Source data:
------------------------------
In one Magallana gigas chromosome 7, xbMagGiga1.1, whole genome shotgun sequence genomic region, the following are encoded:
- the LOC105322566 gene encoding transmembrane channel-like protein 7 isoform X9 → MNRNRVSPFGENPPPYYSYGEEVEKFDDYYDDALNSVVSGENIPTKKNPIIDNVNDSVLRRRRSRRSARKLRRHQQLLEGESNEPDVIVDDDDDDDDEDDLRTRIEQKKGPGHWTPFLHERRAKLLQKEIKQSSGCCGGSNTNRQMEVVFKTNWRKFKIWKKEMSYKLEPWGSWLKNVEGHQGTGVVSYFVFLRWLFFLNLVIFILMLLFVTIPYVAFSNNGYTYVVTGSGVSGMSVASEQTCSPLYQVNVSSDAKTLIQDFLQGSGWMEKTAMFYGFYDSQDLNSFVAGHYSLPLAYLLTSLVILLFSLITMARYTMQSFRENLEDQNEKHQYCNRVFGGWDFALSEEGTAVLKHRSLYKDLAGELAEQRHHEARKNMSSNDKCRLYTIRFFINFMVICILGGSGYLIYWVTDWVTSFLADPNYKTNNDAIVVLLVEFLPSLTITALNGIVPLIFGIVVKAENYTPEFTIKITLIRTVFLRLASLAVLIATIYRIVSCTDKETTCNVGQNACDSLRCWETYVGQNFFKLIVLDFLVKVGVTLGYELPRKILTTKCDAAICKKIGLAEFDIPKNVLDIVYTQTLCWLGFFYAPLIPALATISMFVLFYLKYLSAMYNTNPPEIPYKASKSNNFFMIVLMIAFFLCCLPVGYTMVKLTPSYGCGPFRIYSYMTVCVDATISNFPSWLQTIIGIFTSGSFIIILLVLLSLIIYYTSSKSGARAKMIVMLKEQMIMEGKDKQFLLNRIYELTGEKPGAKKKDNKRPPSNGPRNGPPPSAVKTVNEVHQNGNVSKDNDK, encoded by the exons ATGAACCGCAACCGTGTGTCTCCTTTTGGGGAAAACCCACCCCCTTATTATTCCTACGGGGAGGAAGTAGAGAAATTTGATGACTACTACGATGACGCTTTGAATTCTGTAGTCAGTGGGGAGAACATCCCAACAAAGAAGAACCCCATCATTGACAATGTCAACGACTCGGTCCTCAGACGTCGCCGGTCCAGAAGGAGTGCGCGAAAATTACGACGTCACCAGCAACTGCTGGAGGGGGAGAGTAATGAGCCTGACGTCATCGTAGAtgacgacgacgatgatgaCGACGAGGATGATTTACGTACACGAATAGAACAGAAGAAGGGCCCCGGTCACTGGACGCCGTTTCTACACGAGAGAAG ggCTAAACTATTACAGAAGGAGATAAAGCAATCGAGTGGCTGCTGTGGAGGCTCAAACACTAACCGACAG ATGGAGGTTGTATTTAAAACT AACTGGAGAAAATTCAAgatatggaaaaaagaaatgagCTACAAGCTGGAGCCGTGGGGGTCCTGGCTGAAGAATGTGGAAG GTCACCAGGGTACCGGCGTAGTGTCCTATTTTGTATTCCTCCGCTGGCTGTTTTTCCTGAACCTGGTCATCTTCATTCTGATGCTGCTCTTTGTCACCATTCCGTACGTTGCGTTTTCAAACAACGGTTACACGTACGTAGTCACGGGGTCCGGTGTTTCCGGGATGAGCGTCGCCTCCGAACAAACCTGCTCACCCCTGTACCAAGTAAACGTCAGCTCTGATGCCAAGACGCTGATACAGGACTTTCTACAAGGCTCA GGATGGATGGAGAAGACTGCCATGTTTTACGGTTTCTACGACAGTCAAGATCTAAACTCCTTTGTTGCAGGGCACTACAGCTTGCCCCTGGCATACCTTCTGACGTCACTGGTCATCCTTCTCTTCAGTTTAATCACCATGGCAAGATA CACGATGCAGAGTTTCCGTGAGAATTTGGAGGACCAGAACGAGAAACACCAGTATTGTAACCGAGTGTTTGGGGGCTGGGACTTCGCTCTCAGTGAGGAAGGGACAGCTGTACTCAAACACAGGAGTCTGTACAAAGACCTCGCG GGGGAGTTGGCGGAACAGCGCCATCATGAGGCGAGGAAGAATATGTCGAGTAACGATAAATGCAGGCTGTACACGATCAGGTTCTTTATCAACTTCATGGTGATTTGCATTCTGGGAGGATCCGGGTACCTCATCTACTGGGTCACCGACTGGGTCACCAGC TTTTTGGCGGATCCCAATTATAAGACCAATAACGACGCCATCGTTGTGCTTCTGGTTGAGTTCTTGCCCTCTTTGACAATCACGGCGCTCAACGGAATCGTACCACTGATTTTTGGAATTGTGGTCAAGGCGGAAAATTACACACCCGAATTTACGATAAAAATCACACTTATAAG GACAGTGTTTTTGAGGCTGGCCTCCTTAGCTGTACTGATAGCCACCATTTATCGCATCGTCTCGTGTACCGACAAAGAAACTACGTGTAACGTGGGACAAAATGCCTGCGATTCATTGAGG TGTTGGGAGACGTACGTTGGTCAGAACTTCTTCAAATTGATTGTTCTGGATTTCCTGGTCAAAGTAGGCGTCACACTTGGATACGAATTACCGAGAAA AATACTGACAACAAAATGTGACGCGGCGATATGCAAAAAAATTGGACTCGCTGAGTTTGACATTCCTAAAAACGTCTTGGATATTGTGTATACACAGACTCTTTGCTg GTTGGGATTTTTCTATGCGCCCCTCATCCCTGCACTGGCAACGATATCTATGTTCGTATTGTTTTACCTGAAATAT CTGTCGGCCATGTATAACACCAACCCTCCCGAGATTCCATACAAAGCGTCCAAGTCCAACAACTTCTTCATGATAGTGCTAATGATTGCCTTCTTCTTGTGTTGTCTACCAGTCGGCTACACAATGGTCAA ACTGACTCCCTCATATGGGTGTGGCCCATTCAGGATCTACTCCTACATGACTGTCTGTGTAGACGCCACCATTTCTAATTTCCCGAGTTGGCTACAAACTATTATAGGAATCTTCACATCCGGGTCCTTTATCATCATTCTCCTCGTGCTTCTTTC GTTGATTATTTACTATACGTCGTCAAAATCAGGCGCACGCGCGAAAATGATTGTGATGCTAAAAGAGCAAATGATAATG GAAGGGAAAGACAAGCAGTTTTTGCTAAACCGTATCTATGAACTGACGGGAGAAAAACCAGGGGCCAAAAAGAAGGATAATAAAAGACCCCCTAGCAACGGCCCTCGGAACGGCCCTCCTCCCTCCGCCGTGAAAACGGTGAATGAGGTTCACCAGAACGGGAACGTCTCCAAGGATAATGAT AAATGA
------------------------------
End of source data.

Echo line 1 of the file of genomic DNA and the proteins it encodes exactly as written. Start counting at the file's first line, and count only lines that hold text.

In one Magallana gigas chromosome 7, xbMagGiga1.1, whole genome shotgun sequence genomic region, the following are encoded: